The human papillomavirus (HPV) vaccine was discovered after many years of research. It protects against genital warts and various forms of cancer, including anal, cervical, oropharynx, and vulvar cancers. I believe the vaccine should be compulsory for girls of certain ages. The HPV vaccine is revolutionary and reduces the likelihood of girls developing many types of fatal cancer. For instance, cervical cancer ranks fifth in the causes of death for women worldwide (Intlekofer et al., 2012). Widespread adoption of the vaccine will help reduce this mortality rate. Additionally, the main reason cited by parents for refusing to have their female children vaccinated is vaccine safety. However, international studies have proved that the vaccine is nearly 100% safe and effective (“The HPV vaccine: Why parents choose to refuse”, 2018). There are no tangible reasons why parents should refuse to have their children vaccinated. Teenage girls should be required to be vaccinated against the human papillomavirus.
I also think it should be mandatory for insurance to cover boys. Most people believe that only girls are supposed to receive the HPV vaccine to prevent cervical cancer. However, the vaccine also helps to prevent other conditions that affect boys, such as penile cancer and genital warts. From a financial standpoint, insurance should cover HPV vaccines for boys to prevent the development of genital warts, which is more costly to treat in males (Intlekofer et al., 2012). In addition, vaccinating males can also reduce transmission to their female counterparts (Intlekofer et al., 2012). The main reason why parents do not consent to HPV vaccination for their male children is lack of necessity (“The HPV vaccine: Why parents choose to refuse”, 2018). One way for parents to understand the necessity of vaccinating boys against HPV is by educating them. Another way is by insurance companies being required to cover boys. Insurance companies should cover HPV vaccines for both sexes to increase the uptake of the vaccine, especially among boys who lag in vaccination.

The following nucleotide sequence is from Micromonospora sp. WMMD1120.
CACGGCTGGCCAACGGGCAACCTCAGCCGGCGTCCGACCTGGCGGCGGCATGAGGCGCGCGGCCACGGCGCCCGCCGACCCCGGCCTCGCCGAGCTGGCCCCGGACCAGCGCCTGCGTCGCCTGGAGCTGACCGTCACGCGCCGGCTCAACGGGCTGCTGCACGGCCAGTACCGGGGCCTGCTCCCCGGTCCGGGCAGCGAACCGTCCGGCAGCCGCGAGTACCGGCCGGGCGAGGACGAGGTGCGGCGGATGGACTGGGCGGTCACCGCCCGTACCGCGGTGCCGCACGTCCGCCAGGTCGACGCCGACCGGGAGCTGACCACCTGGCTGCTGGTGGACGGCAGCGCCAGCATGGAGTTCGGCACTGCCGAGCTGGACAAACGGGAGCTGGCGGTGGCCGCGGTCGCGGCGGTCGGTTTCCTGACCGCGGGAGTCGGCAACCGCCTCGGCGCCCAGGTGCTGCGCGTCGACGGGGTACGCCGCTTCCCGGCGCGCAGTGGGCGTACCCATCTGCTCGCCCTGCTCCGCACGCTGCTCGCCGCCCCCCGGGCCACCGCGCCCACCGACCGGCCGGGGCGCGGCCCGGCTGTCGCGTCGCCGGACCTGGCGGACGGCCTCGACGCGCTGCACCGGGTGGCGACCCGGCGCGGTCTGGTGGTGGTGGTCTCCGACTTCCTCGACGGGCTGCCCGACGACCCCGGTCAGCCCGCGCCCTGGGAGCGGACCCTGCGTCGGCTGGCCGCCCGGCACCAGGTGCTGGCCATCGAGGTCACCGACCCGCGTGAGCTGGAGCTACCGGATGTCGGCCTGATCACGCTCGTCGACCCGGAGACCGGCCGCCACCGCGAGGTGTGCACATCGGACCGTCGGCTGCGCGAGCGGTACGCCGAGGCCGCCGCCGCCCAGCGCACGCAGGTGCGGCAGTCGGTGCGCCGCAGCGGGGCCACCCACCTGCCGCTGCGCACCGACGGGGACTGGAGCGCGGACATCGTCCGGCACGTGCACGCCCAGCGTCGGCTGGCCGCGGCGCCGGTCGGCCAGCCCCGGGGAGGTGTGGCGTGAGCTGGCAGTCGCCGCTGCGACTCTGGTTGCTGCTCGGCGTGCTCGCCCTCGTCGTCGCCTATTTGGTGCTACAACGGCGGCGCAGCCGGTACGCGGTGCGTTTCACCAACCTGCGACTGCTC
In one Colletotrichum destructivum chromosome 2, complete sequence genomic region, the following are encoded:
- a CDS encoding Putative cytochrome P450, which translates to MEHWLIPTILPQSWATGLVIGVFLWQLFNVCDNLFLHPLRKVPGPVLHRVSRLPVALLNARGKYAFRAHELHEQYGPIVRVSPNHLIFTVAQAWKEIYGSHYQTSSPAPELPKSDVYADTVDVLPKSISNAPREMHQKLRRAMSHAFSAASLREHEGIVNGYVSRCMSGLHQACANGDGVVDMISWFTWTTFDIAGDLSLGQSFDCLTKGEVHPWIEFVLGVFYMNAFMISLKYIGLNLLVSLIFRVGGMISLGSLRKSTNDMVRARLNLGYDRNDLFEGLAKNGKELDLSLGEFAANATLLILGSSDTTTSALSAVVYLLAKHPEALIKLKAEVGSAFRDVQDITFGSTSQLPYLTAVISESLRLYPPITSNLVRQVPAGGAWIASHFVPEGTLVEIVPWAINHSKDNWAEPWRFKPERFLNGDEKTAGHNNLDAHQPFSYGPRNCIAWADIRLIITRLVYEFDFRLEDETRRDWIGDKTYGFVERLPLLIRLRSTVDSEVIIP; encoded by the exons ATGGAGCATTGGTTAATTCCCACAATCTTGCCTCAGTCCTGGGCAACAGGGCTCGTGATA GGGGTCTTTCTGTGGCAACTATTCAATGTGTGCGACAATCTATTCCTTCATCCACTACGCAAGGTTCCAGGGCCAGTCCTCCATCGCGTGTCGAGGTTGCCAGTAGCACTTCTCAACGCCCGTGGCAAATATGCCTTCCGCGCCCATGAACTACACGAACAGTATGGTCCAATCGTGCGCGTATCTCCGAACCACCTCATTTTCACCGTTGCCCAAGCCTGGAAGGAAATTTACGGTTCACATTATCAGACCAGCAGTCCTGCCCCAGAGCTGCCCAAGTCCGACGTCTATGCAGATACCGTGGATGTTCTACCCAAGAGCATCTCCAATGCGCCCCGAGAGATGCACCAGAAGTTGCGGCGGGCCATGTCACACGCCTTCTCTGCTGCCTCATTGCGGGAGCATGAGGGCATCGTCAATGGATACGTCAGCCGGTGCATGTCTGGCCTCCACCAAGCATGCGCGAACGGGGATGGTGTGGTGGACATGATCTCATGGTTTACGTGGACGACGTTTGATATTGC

Intlekofer, K. A., Cunningham, M. J., & Caplan, A. L. (2012). The HPV vaccine controversy. AMA Journal of Ethics, 14(1), 39-49. Web.
The HPV vaccine: Why parents really choose to refuse. (2018). John Hopkins Medicine. Web.